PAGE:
Thought some of you might be interested to see these - pix from my visit to the Isandlwana and Rorkes Drift battle sites late last month.
Been to both sites a number of times over the years, and they just dont lose any impact...
Everywhere you look, across the eastern front of Isandlwana field, the cairns mark the course of the battle - and plot the course the fleeing invaders took down to the Mzinyathi river.
For those who dont know, the white cairns mark where the remains of British men and their local allies were buried. The British only managed to return to bury their dead in June/July of 1879, six months after the battle, and the remains were collected together and marked with stones. Most were never identified.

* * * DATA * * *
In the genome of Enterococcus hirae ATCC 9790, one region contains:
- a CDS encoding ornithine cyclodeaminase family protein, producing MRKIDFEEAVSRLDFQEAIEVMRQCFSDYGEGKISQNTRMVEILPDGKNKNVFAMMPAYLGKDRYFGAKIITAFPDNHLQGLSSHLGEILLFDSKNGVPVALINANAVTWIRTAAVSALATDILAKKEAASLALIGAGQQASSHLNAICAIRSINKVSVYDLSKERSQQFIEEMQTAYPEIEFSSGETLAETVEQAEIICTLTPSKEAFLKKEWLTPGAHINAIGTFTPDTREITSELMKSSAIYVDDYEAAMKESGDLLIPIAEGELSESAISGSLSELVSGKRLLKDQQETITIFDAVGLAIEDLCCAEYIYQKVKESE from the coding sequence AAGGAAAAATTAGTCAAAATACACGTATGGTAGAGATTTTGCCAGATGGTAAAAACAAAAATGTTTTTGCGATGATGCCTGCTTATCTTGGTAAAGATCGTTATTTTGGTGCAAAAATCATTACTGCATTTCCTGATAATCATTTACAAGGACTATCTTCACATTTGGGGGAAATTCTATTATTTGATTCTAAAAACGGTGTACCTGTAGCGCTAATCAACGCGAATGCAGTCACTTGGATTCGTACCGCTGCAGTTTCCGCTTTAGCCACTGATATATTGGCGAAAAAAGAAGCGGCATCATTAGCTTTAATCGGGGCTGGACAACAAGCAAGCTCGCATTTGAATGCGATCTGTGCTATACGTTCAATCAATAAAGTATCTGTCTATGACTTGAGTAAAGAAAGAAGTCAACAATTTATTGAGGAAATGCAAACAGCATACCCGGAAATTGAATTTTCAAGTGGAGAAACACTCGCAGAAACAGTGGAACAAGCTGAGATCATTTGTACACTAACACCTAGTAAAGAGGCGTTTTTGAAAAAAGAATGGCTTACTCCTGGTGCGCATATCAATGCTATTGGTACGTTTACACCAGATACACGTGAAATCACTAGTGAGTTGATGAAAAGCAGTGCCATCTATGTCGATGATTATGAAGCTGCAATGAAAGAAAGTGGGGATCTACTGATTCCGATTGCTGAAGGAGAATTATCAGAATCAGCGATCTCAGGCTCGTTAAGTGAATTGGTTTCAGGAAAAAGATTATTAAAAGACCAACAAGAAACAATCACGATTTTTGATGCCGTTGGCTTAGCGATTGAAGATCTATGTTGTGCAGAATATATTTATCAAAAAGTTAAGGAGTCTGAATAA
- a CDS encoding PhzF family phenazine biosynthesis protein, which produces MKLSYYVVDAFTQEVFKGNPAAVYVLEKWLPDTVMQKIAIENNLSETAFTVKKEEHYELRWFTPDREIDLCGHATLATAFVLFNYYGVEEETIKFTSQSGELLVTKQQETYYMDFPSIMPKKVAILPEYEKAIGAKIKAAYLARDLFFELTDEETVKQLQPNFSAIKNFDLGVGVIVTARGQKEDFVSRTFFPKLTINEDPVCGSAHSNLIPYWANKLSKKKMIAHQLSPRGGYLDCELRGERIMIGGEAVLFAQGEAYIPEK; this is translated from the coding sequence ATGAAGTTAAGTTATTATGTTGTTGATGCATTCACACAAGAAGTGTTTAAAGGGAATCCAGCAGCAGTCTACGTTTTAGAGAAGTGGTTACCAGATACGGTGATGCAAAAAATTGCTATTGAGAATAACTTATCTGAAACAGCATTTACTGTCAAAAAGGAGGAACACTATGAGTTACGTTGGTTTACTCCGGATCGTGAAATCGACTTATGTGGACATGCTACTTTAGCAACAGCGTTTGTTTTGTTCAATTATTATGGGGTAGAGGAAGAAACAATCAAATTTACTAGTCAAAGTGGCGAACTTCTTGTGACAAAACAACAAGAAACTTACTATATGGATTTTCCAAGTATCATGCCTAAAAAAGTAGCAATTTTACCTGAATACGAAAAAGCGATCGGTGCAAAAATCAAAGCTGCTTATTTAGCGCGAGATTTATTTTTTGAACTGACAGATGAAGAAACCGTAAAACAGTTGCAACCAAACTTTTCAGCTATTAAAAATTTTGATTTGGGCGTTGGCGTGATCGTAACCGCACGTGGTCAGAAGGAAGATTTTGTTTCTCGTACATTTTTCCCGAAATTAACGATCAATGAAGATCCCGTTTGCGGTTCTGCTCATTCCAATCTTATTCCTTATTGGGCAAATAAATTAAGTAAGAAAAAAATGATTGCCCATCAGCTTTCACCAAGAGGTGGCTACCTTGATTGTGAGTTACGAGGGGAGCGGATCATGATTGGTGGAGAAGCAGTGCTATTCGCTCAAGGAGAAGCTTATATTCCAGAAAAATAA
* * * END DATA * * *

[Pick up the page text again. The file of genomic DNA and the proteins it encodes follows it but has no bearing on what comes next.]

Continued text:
Many of the Zulu dead were also left where they fell, simply covered with their shields, or were buried together in shallow graves north of the battlefield on the Nyoni heights.
As a result, very few of the dead at Isandlwana were afforded formal graves.
I figure that hill can stand as their collective headstone.
The Rorkes Drift site is striking for a different reason - how small and compact an area over which the battle was fought.
The current buildings on the site were built by the Reverend Witt over the foundations of those famous in the battle, and the position of the barricades and outbuildings have been marked with lines of stones set into the ground.
Last edited by Sirius on Mon Jul 09, 2012 6:41 pm, edited 1 time in total.
“When the Missionaries arrived, the Africans had the land and the Missionaries had the Bible. They taught us how to pray with our eyes closed. When we opened them, they had the land and we had the Bible.” - Kenyatta